Discount retailer Fred's
As the economy contracts, so does Fred's. It has come under pressure as customers' discretionary spending is squeezed by higher fuel and food costs. As a result, the discounter, which probably more closely resembles a Big Lots
Compared with the fourth-quarter profit of $9.2 million the company posted last year, Fred's reported a loss of $4.4 million. Sales slid 8%, though last year's results were helped by an extra week. But even factoring out the 14th week left revenue down 2% from last year.
Fred's has been under margin pressure as well, with gross margins sliding 260 basis points to 23.6% because of inventory liquidations from the store closings, lower markups, and a poor mix of merchandise.
A prescription for health
It could have been worse. The one bright spot for the company has been its pharmacies, which have stronger margins. Fred's sets itself apart from its competition by offering customers a place where they can buy their discounted prescriptions. By focusing on generic brands, it's able to make extra profits even though those brands carry lower selling prices.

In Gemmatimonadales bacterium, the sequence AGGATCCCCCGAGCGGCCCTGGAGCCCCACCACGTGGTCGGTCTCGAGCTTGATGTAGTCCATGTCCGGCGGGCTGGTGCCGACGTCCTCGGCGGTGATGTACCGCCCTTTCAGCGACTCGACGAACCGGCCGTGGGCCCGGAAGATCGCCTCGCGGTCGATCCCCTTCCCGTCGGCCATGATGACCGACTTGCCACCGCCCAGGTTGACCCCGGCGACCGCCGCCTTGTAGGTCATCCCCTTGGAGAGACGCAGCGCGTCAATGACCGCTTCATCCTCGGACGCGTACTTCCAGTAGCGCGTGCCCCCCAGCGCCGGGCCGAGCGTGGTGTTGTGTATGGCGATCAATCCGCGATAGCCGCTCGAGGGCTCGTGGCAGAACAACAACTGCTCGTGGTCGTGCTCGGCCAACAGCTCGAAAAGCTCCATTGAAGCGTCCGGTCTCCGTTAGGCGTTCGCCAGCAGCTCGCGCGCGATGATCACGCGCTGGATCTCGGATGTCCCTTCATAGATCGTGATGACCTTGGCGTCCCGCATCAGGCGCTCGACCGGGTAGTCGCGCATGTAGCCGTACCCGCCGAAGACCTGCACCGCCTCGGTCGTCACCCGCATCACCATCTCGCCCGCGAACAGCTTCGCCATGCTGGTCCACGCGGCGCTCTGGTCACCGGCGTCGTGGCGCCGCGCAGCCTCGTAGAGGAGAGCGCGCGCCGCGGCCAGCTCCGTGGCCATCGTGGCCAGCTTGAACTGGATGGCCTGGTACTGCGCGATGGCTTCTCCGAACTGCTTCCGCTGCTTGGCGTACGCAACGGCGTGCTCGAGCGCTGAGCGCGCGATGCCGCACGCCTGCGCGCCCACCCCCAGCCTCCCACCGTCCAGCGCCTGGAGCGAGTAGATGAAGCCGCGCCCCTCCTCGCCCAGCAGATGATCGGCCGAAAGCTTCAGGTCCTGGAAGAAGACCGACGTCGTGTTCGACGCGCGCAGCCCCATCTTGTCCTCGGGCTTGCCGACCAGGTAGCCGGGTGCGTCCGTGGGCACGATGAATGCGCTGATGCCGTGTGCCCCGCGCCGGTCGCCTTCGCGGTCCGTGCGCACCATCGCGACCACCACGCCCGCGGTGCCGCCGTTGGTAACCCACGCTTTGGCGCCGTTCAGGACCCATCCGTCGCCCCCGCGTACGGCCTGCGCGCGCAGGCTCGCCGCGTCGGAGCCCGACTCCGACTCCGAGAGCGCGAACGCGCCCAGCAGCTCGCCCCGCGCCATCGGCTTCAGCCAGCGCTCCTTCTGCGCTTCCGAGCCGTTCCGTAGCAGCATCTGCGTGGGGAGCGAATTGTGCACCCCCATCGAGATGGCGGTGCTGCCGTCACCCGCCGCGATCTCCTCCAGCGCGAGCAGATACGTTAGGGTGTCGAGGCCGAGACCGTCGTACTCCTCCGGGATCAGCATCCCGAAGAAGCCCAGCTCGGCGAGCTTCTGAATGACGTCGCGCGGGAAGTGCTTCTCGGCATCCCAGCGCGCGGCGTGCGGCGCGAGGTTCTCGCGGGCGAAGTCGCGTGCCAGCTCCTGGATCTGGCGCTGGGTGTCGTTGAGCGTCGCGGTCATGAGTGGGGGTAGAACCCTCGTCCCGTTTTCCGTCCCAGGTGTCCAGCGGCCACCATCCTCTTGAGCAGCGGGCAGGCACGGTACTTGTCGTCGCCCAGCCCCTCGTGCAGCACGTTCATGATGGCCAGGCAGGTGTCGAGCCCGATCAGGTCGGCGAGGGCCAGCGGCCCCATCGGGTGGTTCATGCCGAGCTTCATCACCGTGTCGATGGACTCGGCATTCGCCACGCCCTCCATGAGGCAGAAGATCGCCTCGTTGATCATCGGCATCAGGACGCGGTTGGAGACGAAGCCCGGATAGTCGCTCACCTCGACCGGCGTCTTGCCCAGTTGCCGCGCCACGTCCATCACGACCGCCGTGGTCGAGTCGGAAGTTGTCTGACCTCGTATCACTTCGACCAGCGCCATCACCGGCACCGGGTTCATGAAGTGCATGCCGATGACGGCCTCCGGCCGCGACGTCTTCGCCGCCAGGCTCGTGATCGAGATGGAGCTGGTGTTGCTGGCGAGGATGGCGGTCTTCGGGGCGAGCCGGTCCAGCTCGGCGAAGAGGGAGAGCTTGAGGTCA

Back in November, Fred's said it had received inquiries about being acquired. Fred's appointed Merrill Lynch
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Fool contributor Rich Duprey owns shares of Wal-Mart but does not have a financial position in any of the other stocks mentioned in this article. You can see his holdings here. Wal-Mart is a Motley Fool Inside Value recommendation. The Fool has a disclosure policy.